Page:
• Today was the last day of classes for students for this term and that meant it was potluck day!  All three of my meals today came from students, and they were all great.  I admit I did some stress eating, but I’m not going to beat myself up about it.
  • I got home early enough to watch the season 2 finale of Orange is the New Black without falling asleep in the middle of it.
  • I found out that our friend that is detoxing from heroin (at home, with no medical supervision – his decision) is past the worst of it and was up and around and eating today.
  • I made plans to do yoga with a friend tomorrow evening, and to have lunch with another friend on Saturday.  I am looking forward to both.
  • Lastly, I am grateful that tomorrow is Friday!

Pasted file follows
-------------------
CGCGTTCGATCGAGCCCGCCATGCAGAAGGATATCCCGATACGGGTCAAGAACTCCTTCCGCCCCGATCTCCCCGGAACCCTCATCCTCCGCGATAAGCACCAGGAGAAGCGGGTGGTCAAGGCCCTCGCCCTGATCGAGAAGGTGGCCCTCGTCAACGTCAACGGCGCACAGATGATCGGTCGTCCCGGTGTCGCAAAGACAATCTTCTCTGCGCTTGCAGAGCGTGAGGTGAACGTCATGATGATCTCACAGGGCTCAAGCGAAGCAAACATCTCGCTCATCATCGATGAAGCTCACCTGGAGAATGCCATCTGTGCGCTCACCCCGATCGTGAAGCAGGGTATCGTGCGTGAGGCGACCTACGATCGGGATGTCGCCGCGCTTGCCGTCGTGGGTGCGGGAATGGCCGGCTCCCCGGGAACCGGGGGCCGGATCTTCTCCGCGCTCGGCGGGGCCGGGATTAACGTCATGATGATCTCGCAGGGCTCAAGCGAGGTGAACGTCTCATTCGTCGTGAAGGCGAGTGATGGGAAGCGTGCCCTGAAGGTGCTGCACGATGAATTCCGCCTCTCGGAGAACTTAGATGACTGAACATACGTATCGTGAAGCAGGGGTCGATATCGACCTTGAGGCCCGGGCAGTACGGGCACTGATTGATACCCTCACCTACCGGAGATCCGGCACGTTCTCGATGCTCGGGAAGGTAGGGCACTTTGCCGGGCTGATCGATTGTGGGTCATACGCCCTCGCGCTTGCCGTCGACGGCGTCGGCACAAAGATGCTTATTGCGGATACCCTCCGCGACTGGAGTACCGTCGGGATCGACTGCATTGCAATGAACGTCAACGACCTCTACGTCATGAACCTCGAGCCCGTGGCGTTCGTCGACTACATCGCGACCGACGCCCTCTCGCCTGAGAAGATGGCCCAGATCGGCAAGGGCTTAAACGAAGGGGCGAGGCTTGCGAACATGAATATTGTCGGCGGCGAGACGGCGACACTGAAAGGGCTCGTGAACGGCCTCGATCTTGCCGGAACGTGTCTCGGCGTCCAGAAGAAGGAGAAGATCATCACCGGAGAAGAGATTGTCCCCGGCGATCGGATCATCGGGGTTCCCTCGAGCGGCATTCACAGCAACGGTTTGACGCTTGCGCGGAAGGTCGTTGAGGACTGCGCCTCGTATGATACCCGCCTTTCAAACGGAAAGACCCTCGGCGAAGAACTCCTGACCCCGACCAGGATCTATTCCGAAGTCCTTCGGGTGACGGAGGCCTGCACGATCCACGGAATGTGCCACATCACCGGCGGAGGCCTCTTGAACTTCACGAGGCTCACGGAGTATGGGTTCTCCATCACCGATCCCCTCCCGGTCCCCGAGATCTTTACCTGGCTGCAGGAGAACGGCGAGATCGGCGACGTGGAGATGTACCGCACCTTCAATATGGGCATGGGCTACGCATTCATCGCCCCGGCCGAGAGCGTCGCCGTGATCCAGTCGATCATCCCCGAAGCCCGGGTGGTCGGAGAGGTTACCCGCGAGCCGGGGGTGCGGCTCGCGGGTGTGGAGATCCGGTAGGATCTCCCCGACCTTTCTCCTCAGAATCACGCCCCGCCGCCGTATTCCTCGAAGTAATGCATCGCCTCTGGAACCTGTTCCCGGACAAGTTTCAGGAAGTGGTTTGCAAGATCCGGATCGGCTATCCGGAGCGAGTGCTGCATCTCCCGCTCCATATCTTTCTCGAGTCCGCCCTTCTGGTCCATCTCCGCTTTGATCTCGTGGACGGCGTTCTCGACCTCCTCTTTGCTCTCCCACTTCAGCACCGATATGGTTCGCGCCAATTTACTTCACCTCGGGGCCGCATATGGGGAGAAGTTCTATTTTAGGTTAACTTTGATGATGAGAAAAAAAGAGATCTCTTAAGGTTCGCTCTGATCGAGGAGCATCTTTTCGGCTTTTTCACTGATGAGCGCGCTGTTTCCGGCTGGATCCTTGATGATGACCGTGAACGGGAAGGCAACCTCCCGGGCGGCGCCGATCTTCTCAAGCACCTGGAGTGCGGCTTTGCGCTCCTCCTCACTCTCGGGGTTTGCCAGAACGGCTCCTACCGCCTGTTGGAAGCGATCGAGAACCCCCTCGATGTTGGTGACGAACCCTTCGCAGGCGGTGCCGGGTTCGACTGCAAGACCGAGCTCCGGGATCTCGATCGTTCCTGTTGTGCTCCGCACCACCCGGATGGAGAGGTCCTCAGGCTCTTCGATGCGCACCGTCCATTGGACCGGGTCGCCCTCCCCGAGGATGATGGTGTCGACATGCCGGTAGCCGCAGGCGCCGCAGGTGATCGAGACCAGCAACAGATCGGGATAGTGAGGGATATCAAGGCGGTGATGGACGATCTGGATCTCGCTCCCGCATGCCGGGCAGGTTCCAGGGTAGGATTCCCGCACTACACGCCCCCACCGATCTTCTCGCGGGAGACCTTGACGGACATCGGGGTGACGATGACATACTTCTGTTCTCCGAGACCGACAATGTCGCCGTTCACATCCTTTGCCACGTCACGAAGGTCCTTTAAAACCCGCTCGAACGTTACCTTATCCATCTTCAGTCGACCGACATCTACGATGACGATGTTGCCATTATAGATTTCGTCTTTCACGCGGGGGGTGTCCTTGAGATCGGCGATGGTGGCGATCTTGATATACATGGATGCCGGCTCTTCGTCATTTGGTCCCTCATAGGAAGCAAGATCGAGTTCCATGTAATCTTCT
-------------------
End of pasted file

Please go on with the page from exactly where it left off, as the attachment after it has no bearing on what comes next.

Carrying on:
I hope that you all had a great Thursday, and that tonight you take some tome to remember all of the things that you are thankful for.


Please comment with your gratitude for the day.

Please comment with your gratitude for the day.

Gratitude – July 5

tumblr_mwtdhrtSHg1qgy8cmo1_500After just a few days of sharing my gratitude here, I have to say that I think this might be my favorite Healthy Habit so far.  All throughout the day I am conscious of the things for which I’m grateful.  It is often little things, like taking an early nap today, helping my husband make pies this evening, or talking to my good friend who just returned from out of town.  But being conscious of my gratitude also brings to mind much bigger things.  Tonight as Austin, Benjamin, and I had dinner, the conversation rolled around to the book of Revelation in the Bible (a nice change from the usual dinner conversation with the two guys in my life, which usually has to do with some type of bodily function).  It was an interesting, hopeful discussion in which Benjamin heartily participated – he is a preacher’s kid after all, even if he is only 9.   When dinner was over, I began to think about something that I am grateful for, that fits into the ‘bigger’ category.